Highlights of the GOP convention

I was finally able to stay up to watch one of the conventions. The highlight of last night’s Republican session was the extraordinary spectacle of Joseph Lieberman giving the evening’s climactic speech in favor of John McCain. Lieberman, who was the Democratic vice presidential nominee in 2000. Lieberman, who ran for the Democratic presidential nomination in 2004. Lieberman, who was abandoned by his party for his support of the war when he ran for re-election to the Senate in Connecticut but who won anyway as an Independent. How the Democrats will try to punish him now, after that speech in which he threw out more red meat to the crowd than Fred Thompson did (though his speech was effective too, dramatically telling the story of McCain’s heroism in captivity). Lieberman called on disaffected Democrats to vote Republican for the first time in their lives.

The most moving part of the evening, to me, had little direct connection to politics:
The introduction of five winners of the Congressional Medal of Honor. They looked like the elderly men you see at the local diner or at church. But what they went through in combat! And what deeds of valor they performed!

About Gene Veith

Professor of Literature at Patrick Henry College, the Director of the Cranach Institute at Concordia Theological Seminary, a columnist for World Magazine and TableTalk, and the author of 18 books on different facets of Christianity & Culture.

  • Bruce

    Ditto on the Congressional Medal of Honor winners.

    I was aware of Lieberman, and something of an admirer, before he ran with Al Gore in 2000. During that campaign, however, I was often astonished at the tone and content of his stump speeches. I can’t give you any particulars–sorry–but remember being impressed–or depressed–by how much negativity he brought to the campaign, something I didn’t associate with him previously.

    Given that experience, I’m not at all sure I respect what he’s doing now. Will the real Joe Lieb please stand up?

    Another observation I would make is that many, many members of the two parties are finding themselves able to interchange the parties. While the radicals in both parties are moving farther apart, the moderates could almost vote either way. Then it comes down to the caliber of the candidates, and McCain is certainly a poster child for this group: he’s not really a Republican, and he’s not a Democrat. One of his best friends is Joe Lieberman. Go figure.

  • Bruce

    Ditto on the Congressional Medal of Honor winners.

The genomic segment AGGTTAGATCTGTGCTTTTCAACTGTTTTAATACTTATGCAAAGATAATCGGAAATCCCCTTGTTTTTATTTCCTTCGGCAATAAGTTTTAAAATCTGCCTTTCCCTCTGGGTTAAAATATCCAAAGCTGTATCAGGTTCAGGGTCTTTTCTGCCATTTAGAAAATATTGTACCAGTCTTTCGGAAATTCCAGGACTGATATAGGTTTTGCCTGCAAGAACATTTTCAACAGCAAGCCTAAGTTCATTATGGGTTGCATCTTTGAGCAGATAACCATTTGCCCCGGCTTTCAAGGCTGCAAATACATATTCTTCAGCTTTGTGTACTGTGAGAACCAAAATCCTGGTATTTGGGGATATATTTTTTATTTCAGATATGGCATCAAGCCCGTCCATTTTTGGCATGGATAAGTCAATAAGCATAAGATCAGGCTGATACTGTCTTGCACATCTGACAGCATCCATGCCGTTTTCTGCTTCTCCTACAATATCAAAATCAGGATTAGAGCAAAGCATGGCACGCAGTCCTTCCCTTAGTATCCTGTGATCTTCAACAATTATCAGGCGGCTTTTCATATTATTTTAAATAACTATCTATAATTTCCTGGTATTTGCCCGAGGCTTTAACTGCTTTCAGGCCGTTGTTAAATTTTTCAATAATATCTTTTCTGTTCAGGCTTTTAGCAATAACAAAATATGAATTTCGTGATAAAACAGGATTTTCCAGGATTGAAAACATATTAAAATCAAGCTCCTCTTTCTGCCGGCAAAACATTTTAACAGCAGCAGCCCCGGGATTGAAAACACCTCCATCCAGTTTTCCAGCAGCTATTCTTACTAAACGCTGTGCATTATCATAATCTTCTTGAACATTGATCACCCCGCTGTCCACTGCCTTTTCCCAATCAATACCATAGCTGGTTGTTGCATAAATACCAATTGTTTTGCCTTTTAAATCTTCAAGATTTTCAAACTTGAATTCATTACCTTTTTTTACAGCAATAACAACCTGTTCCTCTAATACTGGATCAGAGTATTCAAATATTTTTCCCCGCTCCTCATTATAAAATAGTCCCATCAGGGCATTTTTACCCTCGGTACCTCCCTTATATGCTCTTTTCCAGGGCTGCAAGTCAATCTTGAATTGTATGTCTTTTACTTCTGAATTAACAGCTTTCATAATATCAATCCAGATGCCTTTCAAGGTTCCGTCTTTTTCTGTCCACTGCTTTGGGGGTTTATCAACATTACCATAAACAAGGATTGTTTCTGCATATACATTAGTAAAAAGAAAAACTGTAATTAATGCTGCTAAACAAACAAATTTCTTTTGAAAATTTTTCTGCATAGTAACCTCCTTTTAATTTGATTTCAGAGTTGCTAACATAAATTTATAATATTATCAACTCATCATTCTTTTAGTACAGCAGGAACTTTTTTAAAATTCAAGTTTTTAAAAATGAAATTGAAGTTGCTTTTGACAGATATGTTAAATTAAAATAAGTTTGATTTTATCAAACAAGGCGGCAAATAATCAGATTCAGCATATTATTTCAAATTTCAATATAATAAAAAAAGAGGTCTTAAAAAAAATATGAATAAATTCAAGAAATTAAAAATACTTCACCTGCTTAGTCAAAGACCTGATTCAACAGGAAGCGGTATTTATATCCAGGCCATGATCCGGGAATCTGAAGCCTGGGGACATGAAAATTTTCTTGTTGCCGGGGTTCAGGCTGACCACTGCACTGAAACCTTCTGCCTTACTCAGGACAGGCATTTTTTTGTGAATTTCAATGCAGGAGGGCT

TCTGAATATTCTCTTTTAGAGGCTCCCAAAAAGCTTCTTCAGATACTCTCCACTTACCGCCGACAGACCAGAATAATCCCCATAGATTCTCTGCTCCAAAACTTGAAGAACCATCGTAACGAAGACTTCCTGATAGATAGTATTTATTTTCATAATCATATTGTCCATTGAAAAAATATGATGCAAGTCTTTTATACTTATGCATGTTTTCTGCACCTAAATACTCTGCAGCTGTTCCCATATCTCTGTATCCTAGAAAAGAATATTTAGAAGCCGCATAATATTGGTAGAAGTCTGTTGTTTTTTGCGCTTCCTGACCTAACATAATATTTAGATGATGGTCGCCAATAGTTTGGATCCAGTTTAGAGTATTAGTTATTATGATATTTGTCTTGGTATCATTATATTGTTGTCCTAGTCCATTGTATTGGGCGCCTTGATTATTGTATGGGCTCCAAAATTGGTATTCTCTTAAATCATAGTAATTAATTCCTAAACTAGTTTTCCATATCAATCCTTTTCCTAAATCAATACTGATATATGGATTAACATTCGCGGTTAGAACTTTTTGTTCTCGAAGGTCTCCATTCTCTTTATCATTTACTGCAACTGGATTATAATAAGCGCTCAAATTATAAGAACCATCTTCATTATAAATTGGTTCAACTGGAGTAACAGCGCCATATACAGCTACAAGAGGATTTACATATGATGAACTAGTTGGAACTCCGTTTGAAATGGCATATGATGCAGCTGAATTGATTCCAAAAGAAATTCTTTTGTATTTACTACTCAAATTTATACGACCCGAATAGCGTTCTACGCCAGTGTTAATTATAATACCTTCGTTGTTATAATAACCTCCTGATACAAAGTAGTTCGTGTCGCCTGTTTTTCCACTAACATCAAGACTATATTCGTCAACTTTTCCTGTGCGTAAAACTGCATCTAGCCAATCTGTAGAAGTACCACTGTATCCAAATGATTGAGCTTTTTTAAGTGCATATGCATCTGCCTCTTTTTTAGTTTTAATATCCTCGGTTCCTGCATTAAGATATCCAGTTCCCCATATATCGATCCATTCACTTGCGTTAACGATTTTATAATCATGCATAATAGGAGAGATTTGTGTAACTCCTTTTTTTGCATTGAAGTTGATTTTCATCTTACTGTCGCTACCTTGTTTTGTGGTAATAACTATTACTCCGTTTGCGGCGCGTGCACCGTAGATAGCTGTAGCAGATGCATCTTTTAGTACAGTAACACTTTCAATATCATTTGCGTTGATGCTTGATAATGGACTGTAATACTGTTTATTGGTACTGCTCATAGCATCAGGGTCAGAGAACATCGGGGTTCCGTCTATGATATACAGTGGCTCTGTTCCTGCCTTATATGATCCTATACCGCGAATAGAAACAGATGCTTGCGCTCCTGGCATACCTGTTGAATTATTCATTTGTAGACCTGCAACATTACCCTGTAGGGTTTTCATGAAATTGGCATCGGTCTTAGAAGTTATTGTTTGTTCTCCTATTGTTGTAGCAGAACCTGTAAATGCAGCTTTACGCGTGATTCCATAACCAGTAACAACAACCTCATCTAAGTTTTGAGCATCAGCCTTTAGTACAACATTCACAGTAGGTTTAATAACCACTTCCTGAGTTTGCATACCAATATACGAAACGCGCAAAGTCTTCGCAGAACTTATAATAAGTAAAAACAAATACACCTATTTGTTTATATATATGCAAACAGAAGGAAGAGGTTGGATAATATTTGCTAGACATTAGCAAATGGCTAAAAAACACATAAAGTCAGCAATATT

I was aware of Lieberman, and something of an admirer, before he ran with Al Gore in 2000. During that campaign, however, I was often astonished at the tone and content of his stump speeches. I can’t give you any particulars–sorry–but remember being impressed–or depressed–by how much negativity he brought to the campaign, something I didn’t associate with him previously.

    Given that experience, I’m not at all sure I respect what he’s doing now. Will the real Joe Lieb please stand up?

    Another observation I would make is that many, many members of the two parties are finding themselves able to interchange the parties. While the radicals in both parties are moving farther apart, the moderates could almost vote either way. Then it comes down to the caliber of the candidates, and McCain is certainly a poster child for this group: he’s not really a Republican, and he’s not a Democrat. One of his best friends is Joe Lieberman. Go figure.

  • Anon

    Usually when a pro choice Democrat is discussed on this blog, it’s to brand him or her as a baby killer and to impute to him or her the guilt of every abortion that has occurred since Roe v. Wade.
    Is Lieberman’s endorsement of McCain getting him a pass on this treatment?

  • Anon

    Usually when a pro choice Democrat is discussed on this blog, it’s to brand him or her as a baby killer and to impute to him or her the guilt of every abortion that has occurred since Roe v. Wade.
    Is Lieberman’s endorsement of McCain getting him a pass on this treatment?

  • http://www.geneveith.com Veith

    If we were discussing his views on abortion, or if we were considering him as a candidate, I would indeed criticize him, though I probably wouldn’t impute to him all the sins of the world.

    I was simply commenting on his speech, his endorsement of John McCain, and his repudiation of the party that once nominated him for vice president. How do his views on abortion relate to these facts?

  • http://www.geneveith.com Veith

    If we were discussing his views on abortion, or if we were considering him as a candidate, I would indeed criticize him, though I probably wouldn’t impute to him all the sins of the world.